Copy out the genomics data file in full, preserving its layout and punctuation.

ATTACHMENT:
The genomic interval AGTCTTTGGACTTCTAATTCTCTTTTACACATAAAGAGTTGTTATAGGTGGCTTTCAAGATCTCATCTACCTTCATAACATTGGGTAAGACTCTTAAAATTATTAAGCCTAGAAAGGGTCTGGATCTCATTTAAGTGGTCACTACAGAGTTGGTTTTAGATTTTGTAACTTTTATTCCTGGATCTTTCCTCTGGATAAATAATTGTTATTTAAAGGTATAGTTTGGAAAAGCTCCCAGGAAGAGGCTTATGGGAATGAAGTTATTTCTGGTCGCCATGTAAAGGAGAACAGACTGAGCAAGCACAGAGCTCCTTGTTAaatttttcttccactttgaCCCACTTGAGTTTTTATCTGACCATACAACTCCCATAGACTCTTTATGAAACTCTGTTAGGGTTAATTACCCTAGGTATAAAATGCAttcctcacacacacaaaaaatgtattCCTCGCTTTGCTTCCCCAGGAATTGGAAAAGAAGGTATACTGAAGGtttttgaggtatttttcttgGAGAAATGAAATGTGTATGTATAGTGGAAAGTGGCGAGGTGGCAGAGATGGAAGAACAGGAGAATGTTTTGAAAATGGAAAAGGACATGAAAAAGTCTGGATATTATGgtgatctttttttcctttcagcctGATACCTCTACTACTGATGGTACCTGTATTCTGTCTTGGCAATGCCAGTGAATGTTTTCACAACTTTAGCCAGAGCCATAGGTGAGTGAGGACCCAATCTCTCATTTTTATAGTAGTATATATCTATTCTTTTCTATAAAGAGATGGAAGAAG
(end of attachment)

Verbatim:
The genomic interval AGTCTTTGGACTTCTAATTCTCTTTTACACATAAAGAGTTGTTATAGGTGGCTTTCAAGATCTCATCTACCTTCATAACATTGGGTAAGACTCTTAAAATTATTAAGCCTAGAAAGGGTCTGGATCTCATTTAAGTGGTCACTACAGAGTTGGTTTTAGATTTTGTAACTTTTATTCCTGGATCTTTCCTCTGGATAAATAATTGTTATTTAAAGGTATAGTTTGGAAAAGCTCCCAGGAAGAGGCTTATGGGAATGAAGTTATTTCTGGTCGCCATGTAAAGGAGAACAGACTGAGCAAGCACAGAGCTCCTTGTTAaatttttcttccactttgaCCCACTTGAGTTTTTATCTGACCATACAACTCCCATAGACTCTTTATGAAACTCTGTTAGGGTTAATTACCCTAGGTATAAAATGCAttcctcacacacacaaaaaatgtattCCTCGCTTTGCTTCCCCAGGAATTGGAAAAGAAGGTATACTGAAGGtttttgaggtatttttcttgGAGAAATGAAATGTGTATGTATAGTGGAAAGTGGCGAGGTGGCAGAGATGGAAGAACAGGAGAATGTTTTGAAAATGGAAAAGGACATGAAAAAGTCTGGATATTATGgtgatctttttttcctttcagcctGATACCTCTACTACTGATGGTACCTGTATTCTGTCTTGGCAATGCCAGTGAATGTTTTCACAACTTTAGCCAGAGCCATAGGTGAGTGAGGACCCAATCTCTCATTTTTATAGTAGTATATATCTATTCTTTTCTATAAAGAGATGGAAGAAG